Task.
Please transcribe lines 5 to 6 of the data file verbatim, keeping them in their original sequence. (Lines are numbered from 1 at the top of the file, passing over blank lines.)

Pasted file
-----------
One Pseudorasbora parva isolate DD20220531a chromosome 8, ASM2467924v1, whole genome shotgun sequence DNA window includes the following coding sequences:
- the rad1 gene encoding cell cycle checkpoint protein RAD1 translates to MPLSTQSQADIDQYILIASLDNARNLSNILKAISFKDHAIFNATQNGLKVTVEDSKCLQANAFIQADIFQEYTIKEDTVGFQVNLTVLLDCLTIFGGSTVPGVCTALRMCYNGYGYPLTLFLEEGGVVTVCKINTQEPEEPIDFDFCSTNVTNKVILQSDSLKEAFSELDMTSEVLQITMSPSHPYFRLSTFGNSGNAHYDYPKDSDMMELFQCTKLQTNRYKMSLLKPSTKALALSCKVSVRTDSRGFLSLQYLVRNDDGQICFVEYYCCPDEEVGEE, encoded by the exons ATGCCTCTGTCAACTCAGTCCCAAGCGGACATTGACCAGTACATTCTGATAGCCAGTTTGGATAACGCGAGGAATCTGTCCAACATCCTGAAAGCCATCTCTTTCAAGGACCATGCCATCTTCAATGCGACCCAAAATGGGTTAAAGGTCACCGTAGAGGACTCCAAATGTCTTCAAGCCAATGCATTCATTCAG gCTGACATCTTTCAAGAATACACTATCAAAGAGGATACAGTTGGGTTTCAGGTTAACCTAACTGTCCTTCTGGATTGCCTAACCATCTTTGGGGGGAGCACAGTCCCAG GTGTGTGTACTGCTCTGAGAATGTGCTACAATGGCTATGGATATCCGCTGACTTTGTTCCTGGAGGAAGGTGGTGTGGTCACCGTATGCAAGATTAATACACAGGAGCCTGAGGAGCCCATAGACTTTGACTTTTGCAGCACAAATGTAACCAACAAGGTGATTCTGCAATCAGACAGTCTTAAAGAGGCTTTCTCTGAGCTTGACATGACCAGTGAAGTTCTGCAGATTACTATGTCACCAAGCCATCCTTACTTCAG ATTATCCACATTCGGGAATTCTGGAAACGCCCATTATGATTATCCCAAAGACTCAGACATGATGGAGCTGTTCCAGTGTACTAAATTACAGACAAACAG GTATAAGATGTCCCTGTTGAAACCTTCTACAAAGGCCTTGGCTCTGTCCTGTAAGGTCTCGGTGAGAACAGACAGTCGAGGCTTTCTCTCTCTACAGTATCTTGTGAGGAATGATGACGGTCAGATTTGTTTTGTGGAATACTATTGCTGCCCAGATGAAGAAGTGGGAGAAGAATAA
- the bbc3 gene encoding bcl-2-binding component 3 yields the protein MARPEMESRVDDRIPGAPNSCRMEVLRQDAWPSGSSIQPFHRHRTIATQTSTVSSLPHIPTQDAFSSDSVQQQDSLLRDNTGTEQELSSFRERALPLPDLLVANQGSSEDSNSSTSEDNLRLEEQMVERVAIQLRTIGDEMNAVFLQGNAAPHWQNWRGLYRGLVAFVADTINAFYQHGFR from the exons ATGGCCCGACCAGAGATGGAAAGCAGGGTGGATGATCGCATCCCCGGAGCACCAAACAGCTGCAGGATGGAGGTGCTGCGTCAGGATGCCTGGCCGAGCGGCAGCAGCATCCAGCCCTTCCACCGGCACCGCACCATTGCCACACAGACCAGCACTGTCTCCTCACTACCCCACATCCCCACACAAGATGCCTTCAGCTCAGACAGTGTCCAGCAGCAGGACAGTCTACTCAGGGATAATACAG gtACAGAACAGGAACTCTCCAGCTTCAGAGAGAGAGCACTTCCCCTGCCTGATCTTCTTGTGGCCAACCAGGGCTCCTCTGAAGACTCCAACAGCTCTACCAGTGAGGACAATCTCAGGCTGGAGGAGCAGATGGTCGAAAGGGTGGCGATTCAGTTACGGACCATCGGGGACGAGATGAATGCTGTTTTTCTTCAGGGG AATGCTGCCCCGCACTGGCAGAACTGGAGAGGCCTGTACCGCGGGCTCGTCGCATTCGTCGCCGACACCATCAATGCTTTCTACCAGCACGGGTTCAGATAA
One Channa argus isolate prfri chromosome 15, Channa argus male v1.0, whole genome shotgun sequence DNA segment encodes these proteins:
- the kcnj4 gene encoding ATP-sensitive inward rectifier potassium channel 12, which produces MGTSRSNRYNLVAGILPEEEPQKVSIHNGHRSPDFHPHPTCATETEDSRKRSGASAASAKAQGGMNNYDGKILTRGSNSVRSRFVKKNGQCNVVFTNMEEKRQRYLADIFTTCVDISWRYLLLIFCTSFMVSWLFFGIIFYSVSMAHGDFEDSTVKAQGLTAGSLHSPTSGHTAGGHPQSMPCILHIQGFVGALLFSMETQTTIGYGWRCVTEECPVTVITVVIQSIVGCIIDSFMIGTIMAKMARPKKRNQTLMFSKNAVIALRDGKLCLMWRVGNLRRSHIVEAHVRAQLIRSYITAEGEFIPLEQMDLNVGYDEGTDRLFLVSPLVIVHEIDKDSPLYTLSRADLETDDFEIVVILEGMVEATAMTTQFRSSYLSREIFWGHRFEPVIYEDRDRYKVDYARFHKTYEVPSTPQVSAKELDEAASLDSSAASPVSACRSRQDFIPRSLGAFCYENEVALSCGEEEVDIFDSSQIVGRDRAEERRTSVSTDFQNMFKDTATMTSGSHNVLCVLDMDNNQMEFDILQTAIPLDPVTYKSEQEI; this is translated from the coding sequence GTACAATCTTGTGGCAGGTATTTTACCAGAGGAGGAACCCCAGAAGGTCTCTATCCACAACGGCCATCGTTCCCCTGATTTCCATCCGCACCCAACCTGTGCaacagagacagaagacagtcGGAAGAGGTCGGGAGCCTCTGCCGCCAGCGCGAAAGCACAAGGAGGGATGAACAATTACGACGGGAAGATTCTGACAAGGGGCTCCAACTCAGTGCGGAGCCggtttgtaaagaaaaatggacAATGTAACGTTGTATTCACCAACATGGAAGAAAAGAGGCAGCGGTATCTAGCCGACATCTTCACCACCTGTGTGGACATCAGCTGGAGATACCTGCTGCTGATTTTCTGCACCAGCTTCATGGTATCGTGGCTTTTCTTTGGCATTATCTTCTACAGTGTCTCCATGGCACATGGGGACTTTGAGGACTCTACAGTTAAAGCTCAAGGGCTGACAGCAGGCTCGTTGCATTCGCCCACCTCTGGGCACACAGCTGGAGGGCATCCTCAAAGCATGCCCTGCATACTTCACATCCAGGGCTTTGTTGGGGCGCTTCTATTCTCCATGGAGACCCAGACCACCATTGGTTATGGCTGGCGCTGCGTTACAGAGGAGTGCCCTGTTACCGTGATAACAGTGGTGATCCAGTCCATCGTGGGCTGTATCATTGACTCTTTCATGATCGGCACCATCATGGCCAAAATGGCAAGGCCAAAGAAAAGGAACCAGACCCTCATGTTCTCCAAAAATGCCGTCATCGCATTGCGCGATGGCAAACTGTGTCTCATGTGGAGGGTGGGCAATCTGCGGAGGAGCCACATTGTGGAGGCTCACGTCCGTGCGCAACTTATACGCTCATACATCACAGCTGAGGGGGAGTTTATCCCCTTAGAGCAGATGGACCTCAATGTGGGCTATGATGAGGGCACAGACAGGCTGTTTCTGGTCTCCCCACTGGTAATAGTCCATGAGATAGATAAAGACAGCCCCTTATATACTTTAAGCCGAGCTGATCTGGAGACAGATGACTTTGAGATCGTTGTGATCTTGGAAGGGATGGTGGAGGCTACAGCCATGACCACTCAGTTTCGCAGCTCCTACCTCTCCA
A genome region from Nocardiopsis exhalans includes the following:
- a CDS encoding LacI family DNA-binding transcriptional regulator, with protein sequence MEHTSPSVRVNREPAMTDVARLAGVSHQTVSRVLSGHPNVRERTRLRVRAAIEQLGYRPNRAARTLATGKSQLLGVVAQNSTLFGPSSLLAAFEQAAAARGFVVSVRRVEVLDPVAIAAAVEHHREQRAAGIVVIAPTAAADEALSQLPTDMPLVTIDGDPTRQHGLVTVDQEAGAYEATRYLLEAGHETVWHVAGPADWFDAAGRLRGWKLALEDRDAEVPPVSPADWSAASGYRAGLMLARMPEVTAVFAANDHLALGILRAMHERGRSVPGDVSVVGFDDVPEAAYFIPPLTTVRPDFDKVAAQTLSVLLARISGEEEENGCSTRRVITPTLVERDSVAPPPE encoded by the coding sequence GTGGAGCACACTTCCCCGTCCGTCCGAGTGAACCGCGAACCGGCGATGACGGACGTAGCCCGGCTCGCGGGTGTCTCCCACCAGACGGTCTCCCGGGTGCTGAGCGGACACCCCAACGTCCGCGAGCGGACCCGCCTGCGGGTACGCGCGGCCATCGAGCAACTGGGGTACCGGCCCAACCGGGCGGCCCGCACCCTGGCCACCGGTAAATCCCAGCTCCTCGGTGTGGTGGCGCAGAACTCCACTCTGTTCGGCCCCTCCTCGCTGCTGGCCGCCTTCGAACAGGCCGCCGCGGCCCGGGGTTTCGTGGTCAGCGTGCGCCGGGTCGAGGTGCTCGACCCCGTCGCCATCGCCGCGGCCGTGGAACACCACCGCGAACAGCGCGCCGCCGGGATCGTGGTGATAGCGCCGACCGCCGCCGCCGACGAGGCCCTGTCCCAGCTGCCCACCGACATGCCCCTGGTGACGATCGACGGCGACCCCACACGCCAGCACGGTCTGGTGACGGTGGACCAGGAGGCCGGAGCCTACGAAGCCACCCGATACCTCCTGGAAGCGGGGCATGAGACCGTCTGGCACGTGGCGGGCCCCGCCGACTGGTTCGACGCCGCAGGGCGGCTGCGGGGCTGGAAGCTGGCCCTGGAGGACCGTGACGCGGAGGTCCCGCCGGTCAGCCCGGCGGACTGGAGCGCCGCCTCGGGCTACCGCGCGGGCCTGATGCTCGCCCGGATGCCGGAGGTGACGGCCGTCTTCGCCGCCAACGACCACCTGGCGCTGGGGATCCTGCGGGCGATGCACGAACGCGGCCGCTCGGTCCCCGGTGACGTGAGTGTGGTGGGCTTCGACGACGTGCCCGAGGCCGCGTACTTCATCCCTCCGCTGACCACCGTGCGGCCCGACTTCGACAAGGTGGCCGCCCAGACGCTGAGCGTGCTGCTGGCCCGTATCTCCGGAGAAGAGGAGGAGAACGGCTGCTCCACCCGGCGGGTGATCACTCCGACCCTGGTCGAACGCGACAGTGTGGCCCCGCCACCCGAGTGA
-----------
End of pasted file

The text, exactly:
- the kcnj4 gene encoding ATP-sensitive inward rectifier potassium channel 12, which produces MGTSRSNRYNLVAGILPEEEPQKVSIHNGHRSPDFHPHPTCATETEDSRKRSGASAASAKAQGGMNNYDGKILTRGSNSVRSRFVKKNGQCNVVFTNMEEKRQRYLADIFTTCVDISWRYLLLIFCTSFMVSWLFFGIIFYSVSMAHGDFEDSTVKAQGLTAGSLHSPTSGHTAGGHPQSMPCILHIQGFVGALLFSMETQTTIGYGWRCVTEECPVTVITVVIQSIVGCIIDSFMIGTIMAKMARPKKRNQTLMFSKNAVIALRDGKLCLMWRVGNLRRSHIVEAHVRAQLIRSYITAEGEFIPLEQMDLNVGYDEGTDRLFLVSPLVIVHEIDKDSPLYTLSRADLETDDFEIVVILEGMVEATAMTTQFRSSYLSREIFWGHRFEPVIYEDRDRYKVDYARFHKTYEVPSTPQVSAKELDEAASLDSSAASPVSACRSRQDFIPRSLGAFCYENEVALSCGEEEVDIFDSSQIVGRDRAEERRTSVSTDFQNMFKDTATMTSGSHNVLCVLDMDNNQMEFDILQTAIPLDPVTYKSEQEI; this is translated from the coding sequence GTACAATCTTGTGGCAGGTATTTTACCAGAGGAGGAACCCCAGAAGGTCTCTATCCACAACGGCCATCGTTCCCCTGATTTCCATCCGCACCCAACCTGTGCaacagagacagaagacagtcGGAAGAGGTCGGGAGCCTCTGCCGCCAGCGCGAAAGCACAAGGAGGGATGAACAATTACGACGGGAAGATTCTGACAAGGGGCTCCAACTCAGTGCGGAGCCggtttgtaaagaaaaatggacAATGTAACGTTGTATTCACCAACATGGAAGAAAAGAGGCAGCGGTATCTAGCCGACATCTTCACCACCTGTGTGGACATCAGCTGGAGATACCTGCTGCTGATTTTCTGCACCAGCTTCATGGTATCGTGGCTTTTCTTTGGCATTATCTTCTACAGTGTCTCCATGGCACATGGGGACTTTGAGGACTCTACAGTTAAAGCTCAAGGGCTGACAGCAGGCTCGTTGCATTCGCCCACCTCTGGGCACACAGCTGGAGGGCATCCTCAAAGCATGCCCTGCATACTTCACATCCAGGGCTTTGTTGGGGCGCTTCTATTCTCCATGGAGACCCAGACCACCATTGGTTATGGCTGGCGCTGCGTTACAGAGGAGTGCCCTGTTACCGTGATAACAGTGGTGATCCAGTCCATCGTGGGCTGTATCATTGACTCTTTCATGATCGGCACCATCATGGCCAAAATGGCAAGGCCAAAGAAAAGGAACCAGACCCTCATGTTCTCCAAAAATGCCGTCATCGCATTGCGCGATGGCAAACTGTGTCTCATGTGGAGGGTGGGCAATCTGCGGAGGAGCCACATTGTGGAGGCTCACGTCCGTGCGCAACTTATACGCTCATACATCACAGCTGAGGGGGAGTTTATCCCCTTAGAGCAGATGGACCTCAATGTGGGCTATGATGAGGGCACAGACAGGCTGTTTCTGGTCTCCCCACTGGTAATAGTCCATGAGATAGATAAAGACAGCCCCTTATATACTTTAAGCCGAGCTGATCTGGAGACAGATGACTTTGAGATCGTTGTGATCTTGGAAGGGATGGTGGAGGCTACAGCCATGACCACTCAGTTTCGCAGCTCCTACCTCTCCA
A genome region from Nocardiopsis exhalans includes the following: